Is it Possible to be a Vegetarian and Eat Low Carb or Keto?

Many people think that eating a low carb or ketogenic diet necessitates eating meat — in the same way that many assume that one needs to eat lots of added fat, but neither are true. In a previous article, I addressed the misconception that eating a low carb or keto diet is all about eating lots of extra fat and in this article, I will address the false belief that one has to be a meat-eater to follow a low-carb or ketogenic diet.

Before launching into the article, it’s important to define some terms.

Vegetarian versus Vegan

There is a significant difference between vegetarians and vegans and these two terms seem to get mixed up frequently. Vegans eat no animal products, while vegetarians don’t eat the meat of animals but will eat products that come from animals, such as dairy and eggs.

There are different categories of vegetarians, including ovo-lacto (those who eat eggs and milk-based products), as well as those that only eat one or the other (ovo or lacto). Some classify pescatarians who eat wild fish and seafood as a form of vegetarianism because they don’t eat farmed animals for food but for the purpose of this article I will use the term “vegetarian” to mean ovo-lacto vegetarian, as this is the most common form.

Different Motivations, Same Needs

Religious or cultural vegetarians

People are vegetarian for different reasons; some for religious reasons, including some Hindus, Buddhists, Jains, Sikhs and Seventh Day Adventists. Some people don’t eat meat for cultural reasons.  For example, some people from India may not be religious themselves but don’t eat meat because they were not raised eating it or because others in their social circle don’t eat meat. I refer to these type as being culturally vegetarian. Finally, some don’t eat meat for ethical reasons — believing it is morally wrong to kill an animal to eat it.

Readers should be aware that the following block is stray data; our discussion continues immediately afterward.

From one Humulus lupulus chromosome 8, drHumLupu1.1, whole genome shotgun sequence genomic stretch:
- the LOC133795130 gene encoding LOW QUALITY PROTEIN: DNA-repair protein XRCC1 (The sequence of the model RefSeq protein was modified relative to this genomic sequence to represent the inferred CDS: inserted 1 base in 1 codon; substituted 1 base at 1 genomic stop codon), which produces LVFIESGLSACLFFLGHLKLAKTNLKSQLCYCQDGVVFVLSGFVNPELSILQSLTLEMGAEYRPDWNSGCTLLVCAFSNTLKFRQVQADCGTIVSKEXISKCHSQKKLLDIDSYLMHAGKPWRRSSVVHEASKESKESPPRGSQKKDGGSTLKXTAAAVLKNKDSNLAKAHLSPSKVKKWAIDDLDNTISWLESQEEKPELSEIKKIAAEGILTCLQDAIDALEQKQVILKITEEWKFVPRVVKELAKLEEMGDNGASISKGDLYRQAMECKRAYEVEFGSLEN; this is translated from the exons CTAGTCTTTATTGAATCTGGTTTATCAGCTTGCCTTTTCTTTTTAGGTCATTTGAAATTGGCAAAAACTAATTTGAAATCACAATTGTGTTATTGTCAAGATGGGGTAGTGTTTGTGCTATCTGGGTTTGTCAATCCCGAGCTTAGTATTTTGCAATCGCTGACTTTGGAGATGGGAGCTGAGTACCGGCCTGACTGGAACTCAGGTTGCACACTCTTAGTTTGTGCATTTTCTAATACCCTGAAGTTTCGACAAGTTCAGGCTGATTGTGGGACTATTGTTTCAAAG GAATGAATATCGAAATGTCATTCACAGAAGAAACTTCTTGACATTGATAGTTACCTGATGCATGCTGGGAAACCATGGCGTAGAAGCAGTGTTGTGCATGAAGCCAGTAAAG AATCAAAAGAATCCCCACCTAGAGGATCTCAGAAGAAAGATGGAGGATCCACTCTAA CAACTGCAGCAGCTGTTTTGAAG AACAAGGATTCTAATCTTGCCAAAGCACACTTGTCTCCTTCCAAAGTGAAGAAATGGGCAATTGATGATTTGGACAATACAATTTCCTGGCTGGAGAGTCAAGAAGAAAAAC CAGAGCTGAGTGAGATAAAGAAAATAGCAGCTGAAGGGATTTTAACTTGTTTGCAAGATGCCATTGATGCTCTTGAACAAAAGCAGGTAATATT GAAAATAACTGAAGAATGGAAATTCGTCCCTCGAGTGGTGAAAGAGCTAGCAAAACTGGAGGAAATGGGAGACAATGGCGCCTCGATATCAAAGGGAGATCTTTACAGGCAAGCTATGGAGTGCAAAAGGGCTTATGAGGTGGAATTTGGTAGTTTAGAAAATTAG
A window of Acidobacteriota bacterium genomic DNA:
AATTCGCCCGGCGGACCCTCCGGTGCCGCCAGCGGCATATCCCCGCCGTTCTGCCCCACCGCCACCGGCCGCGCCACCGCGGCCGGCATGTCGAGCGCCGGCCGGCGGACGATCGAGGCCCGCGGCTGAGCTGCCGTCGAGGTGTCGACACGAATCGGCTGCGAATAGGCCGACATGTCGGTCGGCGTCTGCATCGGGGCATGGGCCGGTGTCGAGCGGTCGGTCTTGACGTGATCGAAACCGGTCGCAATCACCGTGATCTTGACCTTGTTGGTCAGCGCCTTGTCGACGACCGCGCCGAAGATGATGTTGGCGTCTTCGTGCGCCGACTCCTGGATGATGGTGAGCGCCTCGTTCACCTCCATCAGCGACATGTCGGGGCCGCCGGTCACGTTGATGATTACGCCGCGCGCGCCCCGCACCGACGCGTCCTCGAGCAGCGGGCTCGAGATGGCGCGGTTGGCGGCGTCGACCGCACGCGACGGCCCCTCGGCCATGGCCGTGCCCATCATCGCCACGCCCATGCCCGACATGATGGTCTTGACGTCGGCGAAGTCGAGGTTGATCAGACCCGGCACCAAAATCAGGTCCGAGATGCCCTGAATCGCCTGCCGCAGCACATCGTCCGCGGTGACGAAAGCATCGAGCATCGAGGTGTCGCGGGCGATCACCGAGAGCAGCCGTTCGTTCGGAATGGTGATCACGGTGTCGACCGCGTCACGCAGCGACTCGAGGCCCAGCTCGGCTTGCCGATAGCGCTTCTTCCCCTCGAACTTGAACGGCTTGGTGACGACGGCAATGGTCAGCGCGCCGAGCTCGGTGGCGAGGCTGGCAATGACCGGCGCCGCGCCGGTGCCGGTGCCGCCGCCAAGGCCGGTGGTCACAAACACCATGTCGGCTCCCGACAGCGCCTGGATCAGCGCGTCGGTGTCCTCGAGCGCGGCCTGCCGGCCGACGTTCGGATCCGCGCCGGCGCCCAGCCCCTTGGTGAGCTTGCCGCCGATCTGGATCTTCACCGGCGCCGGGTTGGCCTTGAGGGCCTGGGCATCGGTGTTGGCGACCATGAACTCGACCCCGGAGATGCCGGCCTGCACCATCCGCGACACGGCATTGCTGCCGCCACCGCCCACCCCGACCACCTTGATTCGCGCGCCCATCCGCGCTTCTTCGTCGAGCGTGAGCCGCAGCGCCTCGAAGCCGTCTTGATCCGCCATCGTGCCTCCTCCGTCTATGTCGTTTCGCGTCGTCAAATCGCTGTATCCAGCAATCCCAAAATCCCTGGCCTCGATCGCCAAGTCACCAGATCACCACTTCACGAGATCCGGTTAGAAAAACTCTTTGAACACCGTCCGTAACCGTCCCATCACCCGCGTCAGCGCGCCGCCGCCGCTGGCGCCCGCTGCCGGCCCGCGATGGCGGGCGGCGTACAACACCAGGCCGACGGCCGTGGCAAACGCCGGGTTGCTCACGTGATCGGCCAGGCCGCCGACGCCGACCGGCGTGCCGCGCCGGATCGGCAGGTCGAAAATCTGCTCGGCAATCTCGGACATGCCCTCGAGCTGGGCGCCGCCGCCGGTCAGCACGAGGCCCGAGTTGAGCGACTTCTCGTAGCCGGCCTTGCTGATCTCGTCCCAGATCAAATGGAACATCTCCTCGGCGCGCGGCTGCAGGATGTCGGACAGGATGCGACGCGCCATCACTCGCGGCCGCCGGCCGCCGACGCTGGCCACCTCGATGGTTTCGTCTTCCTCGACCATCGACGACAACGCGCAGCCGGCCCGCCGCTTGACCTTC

From my perspective as a Dietitian, it is important that people who want to eat a low carb or ketogenic diet for health reasons are able to do even if they are vegetarian.

While type 2 diabetes is on the rise in those of various ethnic backgrounds, people of South Asian descent (those who have their roots in India, Pakistan, Sri Lanka, Bangladesh and Nepal) are thought to be at higher risk, and many people from these regions eat a vegetarian diet for religious or cultural reasons. Given what we now know about the association between a diet high in carbohydrate and both hyperinsulemia and type 2 diabetes (documented in many previous posts), offering people the option of eating a low carb or ketogenic vegetarian diet, enables them to obtain the same health benefit as those that choose to eat meat. And why not?

While many omnivores consider vegetarianism an ‘inferior diet’ it need not be so. A well-designed vegetarian or omnivore diet enables people to access all the essential macronutrients (essential fats and amino acids) from real, whole foods. This article will explains ‘how’, below.

Ethical VEGETARIANS

Oftentimes I find that people that choose vegetarianism for ethical reasons don’t realize that one can purchase ethically-raised meat and poultry. There are butchers in my area that raise their animals out back, where they are humanely treated their entire lives and killed humanely. These are a far cry from the industrial feed-lots that often motivate ethical vegetarians, and for understandable reasons. One place that I shop at has the motto “know your farmer, know your meat“. As well, some of the most ethical meat-eaters I know are hunters that train at the range to make sure that the animal they harvest doesn’t suffer, and they use the whole animal for food; from snout to tail. In fact, one local hunting group I’ve heard of is run in association with a local First Nations band that teach hunters that already have their Federal hunting licence to select animals in accordance with centuries-old First Nations principals for animal stewardship. One does not have to become a vegetarian for ethical reasons, as there are other options.

Defining a Low Carb or Keto Diet

Whether one is a vegetarian or a meat-eater, defining what “low carb” or “keto” is necessary in order to determine how one can eat this way.